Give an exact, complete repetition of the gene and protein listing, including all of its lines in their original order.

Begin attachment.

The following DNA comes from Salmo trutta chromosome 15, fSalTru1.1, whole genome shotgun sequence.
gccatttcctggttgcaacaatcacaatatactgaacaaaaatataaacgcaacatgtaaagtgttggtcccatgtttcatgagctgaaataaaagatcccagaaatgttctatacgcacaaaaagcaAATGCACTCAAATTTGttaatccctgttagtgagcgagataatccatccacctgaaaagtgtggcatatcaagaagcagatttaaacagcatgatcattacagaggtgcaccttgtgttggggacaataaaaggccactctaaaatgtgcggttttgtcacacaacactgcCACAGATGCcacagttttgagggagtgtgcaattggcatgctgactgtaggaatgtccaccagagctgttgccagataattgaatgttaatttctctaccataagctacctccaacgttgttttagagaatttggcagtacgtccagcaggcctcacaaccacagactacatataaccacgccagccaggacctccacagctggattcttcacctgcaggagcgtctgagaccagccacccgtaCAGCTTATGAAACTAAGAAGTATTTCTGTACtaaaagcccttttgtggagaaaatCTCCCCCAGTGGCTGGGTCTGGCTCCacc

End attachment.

The following DNA comes from Salmo trutta chromosome 15, fSalTru1.1, whole genome shotgun sequence.
gccatttcctggttgcaacaatcacaatatactgaacaaaaatataaacgcaacatgtaaagtgttggtcccatgtttcatgagctgaaataaaagatcccagaaatgttctatacgcacaaaaagcaAATGCACTCAAATTTGttaatccctgttagtgagcgagataatccatccacctgaaaagtgtggcatatcaagaagcagatttaaacagcatgatcattacagaggtgcaccttgtgttggggacaataaaaggccactctaaaatgtgcggttttgtcacacaacactgcCACAGATGCcacagttttgagggagtgtgcaattggcatgctgactgtaggaatgtccaccagagctgttgccagataattgaatgttaatttctctaccataagctacctccaacgttgttttagagaatttggcagtacgtccagcaggcctcacaaccacagactacatataaccacgccagccaggacctccacagctggattcttcacctgcaggagcgtctgagaccagccacccgtaCAGCTTATGAAACTAAGAAGTATTTCTGTACtaaaagcccttttgtggagaaaatCTCCCCCAGTGGCTGGGTCTGGCTCCacc